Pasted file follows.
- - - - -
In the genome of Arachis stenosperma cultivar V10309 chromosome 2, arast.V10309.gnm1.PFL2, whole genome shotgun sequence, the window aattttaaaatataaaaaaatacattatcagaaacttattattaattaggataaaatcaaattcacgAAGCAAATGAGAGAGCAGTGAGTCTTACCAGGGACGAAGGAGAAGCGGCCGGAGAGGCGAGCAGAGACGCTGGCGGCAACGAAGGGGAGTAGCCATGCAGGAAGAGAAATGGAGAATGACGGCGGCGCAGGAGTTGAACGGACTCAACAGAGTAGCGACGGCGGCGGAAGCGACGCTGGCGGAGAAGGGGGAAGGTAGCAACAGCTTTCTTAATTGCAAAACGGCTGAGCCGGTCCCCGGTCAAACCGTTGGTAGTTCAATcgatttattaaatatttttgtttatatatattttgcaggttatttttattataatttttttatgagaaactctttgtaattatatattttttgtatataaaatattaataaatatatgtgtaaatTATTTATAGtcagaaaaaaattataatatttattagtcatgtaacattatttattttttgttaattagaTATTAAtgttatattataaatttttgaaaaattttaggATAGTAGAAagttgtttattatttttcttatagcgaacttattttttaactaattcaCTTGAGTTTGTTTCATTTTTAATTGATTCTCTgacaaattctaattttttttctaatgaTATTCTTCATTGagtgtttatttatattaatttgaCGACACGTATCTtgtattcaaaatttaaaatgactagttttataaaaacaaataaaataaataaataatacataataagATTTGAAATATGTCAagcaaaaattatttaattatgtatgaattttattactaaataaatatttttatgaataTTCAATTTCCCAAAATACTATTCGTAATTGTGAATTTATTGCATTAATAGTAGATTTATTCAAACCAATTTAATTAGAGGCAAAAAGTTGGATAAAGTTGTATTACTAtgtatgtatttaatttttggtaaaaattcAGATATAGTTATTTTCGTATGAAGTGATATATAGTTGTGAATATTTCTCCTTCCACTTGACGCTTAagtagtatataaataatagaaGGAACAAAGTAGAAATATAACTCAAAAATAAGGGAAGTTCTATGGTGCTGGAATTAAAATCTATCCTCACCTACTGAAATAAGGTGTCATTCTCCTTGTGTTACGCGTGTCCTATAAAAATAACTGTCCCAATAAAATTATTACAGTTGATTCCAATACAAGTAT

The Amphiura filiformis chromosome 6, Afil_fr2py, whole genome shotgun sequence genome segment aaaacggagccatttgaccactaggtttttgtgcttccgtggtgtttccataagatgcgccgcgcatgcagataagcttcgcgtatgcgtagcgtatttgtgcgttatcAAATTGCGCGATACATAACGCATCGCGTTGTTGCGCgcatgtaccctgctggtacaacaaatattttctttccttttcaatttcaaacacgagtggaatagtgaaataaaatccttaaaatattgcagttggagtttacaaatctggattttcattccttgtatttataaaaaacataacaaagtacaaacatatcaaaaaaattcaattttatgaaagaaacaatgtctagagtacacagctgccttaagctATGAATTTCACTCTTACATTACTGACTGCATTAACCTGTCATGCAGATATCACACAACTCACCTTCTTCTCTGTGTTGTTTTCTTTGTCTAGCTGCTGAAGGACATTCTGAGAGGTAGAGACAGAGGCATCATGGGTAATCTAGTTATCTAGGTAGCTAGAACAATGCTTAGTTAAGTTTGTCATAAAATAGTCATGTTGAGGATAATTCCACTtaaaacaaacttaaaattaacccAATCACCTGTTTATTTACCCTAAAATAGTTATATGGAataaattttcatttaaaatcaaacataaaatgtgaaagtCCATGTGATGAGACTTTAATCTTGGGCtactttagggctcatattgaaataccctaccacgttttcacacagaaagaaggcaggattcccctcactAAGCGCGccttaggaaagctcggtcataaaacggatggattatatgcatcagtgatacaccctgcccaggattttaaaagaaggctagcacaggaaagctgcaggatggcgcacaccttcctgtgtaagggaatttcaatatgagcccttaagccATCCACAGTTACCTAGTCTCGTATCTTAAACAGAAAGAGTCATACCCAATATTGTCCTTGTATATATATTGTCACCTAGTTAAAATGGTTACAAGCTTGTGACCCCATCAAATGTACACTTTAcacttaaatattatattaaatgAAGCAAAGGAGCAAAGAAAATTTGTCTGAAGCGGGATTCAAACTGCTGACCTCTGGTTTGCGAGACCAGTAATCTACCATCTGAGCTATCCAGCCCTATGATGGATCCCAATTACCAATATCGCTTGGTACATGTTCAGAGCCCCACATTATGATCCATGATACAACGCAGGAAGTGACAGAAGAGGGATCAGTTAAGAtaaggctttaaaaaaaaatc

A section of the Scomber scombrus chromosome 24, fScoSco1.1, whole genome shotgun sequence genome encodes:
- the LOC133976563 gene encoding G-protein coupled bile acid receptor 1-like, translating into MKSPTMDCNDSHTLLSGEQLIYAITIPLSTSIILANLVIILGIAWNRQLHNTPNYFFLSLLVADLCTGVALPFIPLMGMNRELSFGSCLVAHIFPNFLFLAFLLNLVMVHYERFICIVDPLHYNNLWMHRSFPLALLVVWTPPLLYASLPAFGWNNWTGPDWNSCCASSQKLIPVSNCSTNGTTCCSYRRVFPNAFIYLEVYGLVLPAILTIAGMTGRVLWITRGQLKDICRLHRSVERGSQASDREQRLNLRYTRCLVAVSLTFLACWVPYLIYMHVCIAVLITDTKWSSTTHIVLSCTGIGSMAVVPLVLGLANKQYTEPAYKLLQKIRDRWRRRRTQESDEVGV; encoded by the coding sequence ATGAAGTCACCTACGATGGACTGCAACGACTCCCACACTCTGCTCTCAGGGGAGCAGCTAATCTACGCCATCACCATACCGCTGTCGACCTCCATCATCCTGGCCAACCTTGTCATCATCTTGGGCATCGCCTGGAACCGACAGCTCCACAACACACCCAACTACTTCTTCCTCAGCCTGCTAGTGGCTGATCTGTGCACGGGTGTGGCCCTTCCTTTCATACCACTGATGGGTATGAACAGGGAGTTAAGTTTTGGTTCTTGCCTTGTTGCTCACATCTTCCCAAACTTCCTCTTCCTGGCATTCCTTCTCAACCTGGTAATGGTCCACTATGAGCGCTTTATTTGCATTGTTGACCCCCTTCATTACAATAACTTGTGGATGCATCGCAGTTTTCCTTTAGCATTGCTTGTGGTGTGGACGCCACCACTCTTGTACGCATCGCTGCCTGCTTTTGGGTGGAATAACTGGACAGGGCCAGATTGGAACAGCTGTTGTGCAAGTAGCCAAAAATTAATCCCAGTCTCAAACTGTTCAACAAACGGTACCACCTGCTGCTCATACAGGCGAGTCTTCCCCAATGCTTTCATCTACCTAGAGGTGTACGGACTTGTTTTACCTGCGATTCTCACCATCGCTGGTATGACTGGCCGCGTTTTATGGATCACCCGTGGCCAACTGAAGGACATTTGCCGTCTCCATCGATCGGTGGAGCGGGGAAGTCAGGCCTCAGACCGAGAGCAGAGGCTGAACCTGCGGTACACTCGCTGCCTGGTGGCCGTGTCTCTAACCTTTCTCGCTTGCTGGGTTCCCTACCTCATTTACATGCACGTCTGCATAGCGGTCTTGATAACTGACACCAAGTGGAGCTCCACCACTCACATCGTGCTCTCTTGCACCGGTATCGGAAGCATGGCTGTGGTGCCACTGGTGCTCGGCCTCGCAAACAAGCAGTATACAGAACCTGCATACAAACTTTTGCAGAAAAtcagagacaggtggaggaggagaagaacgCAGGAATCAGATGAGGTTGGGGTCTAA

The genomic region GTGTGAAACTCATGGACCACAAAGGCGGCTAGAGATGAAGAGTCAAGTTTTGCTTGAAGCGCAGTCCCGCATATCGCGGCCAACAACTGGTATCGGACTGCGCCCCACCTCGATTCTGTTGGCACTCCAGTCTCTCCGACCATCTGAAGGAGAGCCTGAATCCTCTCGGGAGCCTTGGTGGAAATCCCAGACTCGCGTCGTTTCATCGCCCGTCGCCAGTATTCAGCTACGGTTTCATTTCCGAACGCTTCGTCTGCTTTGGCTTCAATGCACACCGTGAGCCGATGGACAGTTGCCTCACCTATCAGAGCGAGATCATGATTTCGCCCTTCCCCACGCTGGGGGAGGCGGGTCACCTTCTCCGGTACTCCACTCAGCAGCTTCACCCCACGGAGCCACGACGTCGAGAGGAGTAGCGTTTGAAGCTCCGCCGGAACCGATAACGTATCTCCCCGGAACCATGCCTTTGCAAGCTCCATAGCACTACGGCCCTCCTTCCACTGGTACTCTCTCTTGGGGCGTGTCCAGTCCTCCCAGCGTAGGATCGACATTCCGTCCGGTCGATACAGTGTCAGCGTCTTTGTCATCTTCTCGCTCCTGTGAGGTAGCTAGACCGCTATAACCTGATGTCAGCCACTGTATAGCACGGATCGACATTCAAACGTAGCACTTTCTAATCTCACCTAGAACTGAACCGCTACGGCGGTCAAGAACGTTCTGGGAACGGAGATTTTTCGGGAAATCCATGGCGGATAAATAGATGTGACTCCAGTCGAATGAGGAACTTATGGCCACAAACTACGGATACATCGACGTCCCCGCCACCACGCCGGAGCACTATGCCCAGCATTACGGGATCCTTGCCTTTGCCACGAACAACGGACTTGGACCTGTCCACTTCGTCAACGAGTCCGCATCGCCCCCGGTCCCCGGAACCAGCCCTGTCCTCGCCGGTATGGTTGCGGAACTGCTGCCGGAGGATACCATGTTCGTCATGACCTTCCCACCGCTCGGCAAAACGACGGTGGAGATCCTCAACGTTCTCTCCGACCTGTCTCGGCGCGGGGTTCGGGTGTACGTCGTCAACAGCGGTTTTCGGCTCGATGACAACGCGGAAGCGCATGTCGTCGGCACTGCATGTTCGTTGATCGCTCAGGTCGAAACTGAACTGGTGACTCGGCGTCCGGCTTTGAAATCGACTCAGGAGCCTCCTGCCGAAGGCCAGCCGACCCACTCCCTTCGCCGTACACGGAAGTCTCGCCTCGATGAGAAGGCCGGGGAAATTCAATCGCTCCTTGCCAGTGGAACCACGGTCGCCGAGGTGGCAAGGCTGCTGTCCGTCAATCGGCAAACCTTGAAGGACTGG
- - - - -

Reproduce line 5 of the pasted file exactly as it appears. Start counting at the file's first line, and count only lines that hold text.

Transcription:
The genomic region GTGTGAAACTCATGGACCACAAAGGCGGCTAGAGATGAAGAGTCAAGTTTTGCTTGAAGCGCAGTCCCGCATATCGCGGCCAACAACTGGTATCGGACTGCGCCCCACCTCGATTCTGTTGGCACTCCAGTCTCTCCGACCATCTGAAGGAGAGCCTGAATCCTCTCGGGAGCCTTGGTGGAAATCCCAGACTCGCGTCGTTTCATCGCCCGTCGCCAGTATTCAGCTACGGTTTCATTTCCGAACGCTTCGTCTGCTTTGGCTTCAATGCACACCGTGAGCCGATGGACAGTTGCCTCACCTATCAGAGCGAGATCATGATTTCGCCCTTCCCCACGCTGGGGGAGGCGGGTCACCTTCTCCGGTACTCCACTCAGCAGCTTCACCCCACGGAGCCACGACGTCGAGAGGAGTAGCGTTTGAAGCTCCGCCGGAACCGATAACGTATCTCCCCGGAACCATGCCTTTGCAAGCTCCATAGCACTACGGCCCTCCTTCCACTGGTACTCTCTCTTGGGGCGTGTCCAGTCCTCCCAGCGTAGGATCGACATTCCGTCCGGTCGATACAGTGTCAGCGTCTTTGTCATCTTCTCGCTCCTGTGAGGTAGCTAGACCGCTATAACCTGATGTCAGCCACTGTATAGCACGGATCGACATTCAAACGTAGCACTTTCTAATCTCACCTAGAACTGAACCGCTACGGCGGTCAAGAACGTTCTGGGAACGGAGATTTTTCGGGAAATCCATGGCGGATAAATAGATGTGACTCCAGTCGAATGAGGAACTTATGGCCACAAACTACGGATACATCGACGTCCCCGCCACCACGCCGGAGCACTATGCCCAGCATTACGGGATCCTTGCCTTTGCCACGAACAACGGACTTGGACCTGTCCACTTCGTCAACGAGTCCGCATCGCCCCCGGTCCCCGGAACCAGCCCTGTCCTCGCCGGTATGGTTGCGGAACTGCTGCCGGAGGATACCATGTTCGTCATGACCTTCCCACCGCTCGGCAAAACGACGGTGGAGATCCTCAACGTTCTCTCCGACCTGTCTCGGCGCGGGGTTCGGGTGTACGTCGTCAACAGCGGTTTTCGGCTCGATGACAACGCGGAAGCGCATGTCGTCGGCACTGCATGTTCGTTGATCGCTCAGGTCGAAACTGAACTGGTGACTCGGCGTCCGGCTTTGAAATCGACTCAGGAGCCTCCTGCCGAAGGCCAGCCGACCCACTCCCTTCGCCGTACACGGAAGTCTCGCCTCGATGAGAAGGCCGGGGAAATTCAATCGCTCCTTGCCAGTGGAACCACGGTCGCCGAGGTGGCAAGGCTGCTGTCCGTCAATCGGCAAACCTTGAAGGACTGG